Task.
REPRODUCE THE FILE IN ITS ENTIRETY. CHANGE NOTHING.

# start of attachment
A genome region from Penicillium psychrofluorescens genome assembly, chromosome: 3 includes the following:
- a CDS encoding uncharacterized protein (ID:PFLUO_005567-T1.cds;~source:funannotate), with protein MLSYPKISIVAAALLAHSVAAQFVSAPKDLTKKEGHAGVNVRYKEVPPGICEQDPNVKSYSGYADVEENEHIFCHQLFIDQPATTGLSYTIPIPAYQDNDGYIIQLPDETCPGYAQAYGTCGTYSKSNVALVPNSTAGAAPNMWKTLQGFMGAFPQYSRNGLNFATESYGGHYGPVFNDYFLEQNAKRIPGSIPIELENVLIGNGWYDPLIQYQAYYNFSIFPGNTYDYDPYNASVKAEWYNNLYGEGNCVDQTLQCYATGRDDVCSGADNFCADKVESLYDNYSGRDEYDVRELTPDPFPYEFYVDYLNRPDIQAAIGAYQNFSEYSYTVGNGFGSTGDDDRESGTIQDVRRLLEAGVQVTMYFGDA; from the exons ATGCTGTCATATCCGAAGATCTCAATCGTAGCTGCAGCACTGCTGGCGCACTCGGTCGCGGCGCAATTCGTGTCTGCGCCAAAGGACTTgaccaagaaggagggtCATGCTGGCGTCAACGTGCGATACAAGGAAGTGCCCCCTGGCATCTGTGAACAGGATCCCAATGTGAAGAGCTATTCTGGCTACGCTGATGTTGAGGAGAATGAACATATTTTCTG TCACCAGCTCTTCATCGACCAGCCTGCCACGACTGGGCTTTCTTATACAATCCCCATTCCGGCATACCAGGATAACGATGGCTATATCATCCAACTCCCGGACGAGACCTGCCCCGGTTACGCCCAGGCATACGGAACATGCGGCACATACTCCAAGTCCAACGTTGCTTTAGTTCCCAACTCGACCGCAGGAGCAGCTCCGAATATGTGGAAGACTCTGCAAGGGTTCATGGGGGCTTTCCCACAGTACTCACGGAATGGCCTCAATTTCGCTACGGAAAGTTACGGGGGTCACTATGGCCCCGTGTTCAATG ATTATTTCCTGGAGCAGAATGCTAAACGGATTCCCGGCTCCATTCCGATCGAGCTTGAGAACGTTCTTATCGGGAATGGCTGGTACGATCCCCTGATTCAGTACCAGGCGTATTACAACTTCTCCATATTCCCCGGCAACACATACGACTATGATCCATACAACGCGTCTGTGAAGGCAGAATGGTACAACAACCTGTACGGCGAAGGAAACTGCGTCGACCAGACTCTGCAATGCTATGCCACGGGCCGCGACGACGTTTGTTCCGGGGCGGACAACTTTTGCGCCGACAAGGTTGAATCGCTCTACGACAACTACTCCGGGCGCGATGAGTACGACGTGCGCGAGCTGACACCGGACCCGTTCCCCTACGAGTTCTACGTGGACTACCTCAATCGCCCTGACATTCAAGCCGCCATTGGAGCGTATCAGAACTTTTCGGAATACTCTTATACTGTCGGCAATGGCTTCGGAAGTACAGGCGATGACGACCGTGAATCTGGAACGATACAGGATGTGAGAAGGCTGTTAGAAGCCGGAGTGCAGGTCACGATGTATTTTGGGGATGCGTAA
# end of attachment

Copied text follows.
A genome region from Penicillium psychrofluorescens genome assembly, chromosome: 3 includes the following:
- a CDS encoding uncharacterized protein (ID:PFLUO_005567-T1.cds;~source:funannotate), with protein MLSYPKISIVAAALLAHSVAAQFVSAPKDLTKKEGHAGVNVRYKEVPPGICEQDPNVKSYSGYADVEENEHIFCHQLFIDQPATTGLSYTIPIPAYQDNDGYIIQLPDETCPGYAQAYGTCGTYSKSNVALVPNSTAGAAPNMWKTLQGFMGAFPQYSRNGLNFATESYGGHYGPVFNDYFLEQNAKRIPGSIPIELENVLIGNGWYDPLIQYQAYYNFSIFPGNTYDYDPYNASVKAEWYNNLYGEGNCVDQTLQCYATGRDDVCSGADNFCADKVESLYDNYSGRDEYDVRELTPDPFPYEFYVDYLNRPDIQAAIGAYQNFSEYSYTVGNGFGSTGDDDRESGTIQDVRRLLEAGVQVTMYFGDA; from the exons ATGCTGTCATATCCGAAGATCTCAATCGTAGCTGCAGCACTGCTGGCGCACTCGGTCGCGGCGCAATTCGTGTCTGCGCCAAAGGACTTgaccaagaaggagggtCATGCTGGCGTCAACGTGCGATACAAGGAAGTGCCCCCTGGCATCTGTGAACAGGATCCCAATGTGAAGAGCTATTCTGGCTACGCTGATGTTGAGGAGAATGAACATATTTTCTG TCACCAGCTCTTCATCGACCAGCCTGCCACGACTGGGCTTTCTTATACAATCCCCATTCCGGCATACCAGGATAACGATGGCTATATCATCCAACTCCCGGACGAGACCTGCCCCGGTTACGCCCAGGCATACGGAACATGCGGCACATACTCCAAGTCCAACGTTGCTTTAGTTCCCAACTCGACCGCAGGAGCAGCTCCGAATATGTGGAAGACTCTGCAAGGGTTCATGGGGGCTTTCCCACAGTACTCACGGAATGGCCTCAATTTCGCTACGGAAAGTTACGGGGGTCACTATGGCCCCGTGTTCAATG ATTATTTCCTGGAGCAGAATGCTAAACGGATTCCCGGCTCCATTCCGATCGAGCTTGAGAACGTTCTTATCGGGAATGGCTGGTACGATCCCCTGATTCAGTACCAGGCGTATTACAACTTCTCCATATTCCCCGGCAACACATACGACTATGATCCATACAACGCGTCTGTGAAGGCAGAATGGTACAACAACCTGTACGGCGAAGGAAACTGCGTCGACCAGACTCTGCAATGCTATGCCACGGGCCGCGACGACGTTTGTTCCGGGGCGGACAACTTTTGCGCCGACAAGGTTGAATCGCTCTACGACAACTACTCCGGGCGCGATGAGTACGACGTGCGCGAGCTGACACCGGACCCGTTCCCCTACGAGTTCTACGTGGACTACCTCAATCGCCCTGACATTCAAGCCGCCATTGGAGCGTATCAGAACTTTTCGGAATACTCTTATACTGTCGGCAATGGCTTCGGAAGTACAGGCGATGACGACCGTGAATCTGGAACGATACAGGATGTGAGAAGGCTGTTAGAAGCCGGAGTGCAGGTCACGATGTATTTTGGGGATGCGTAA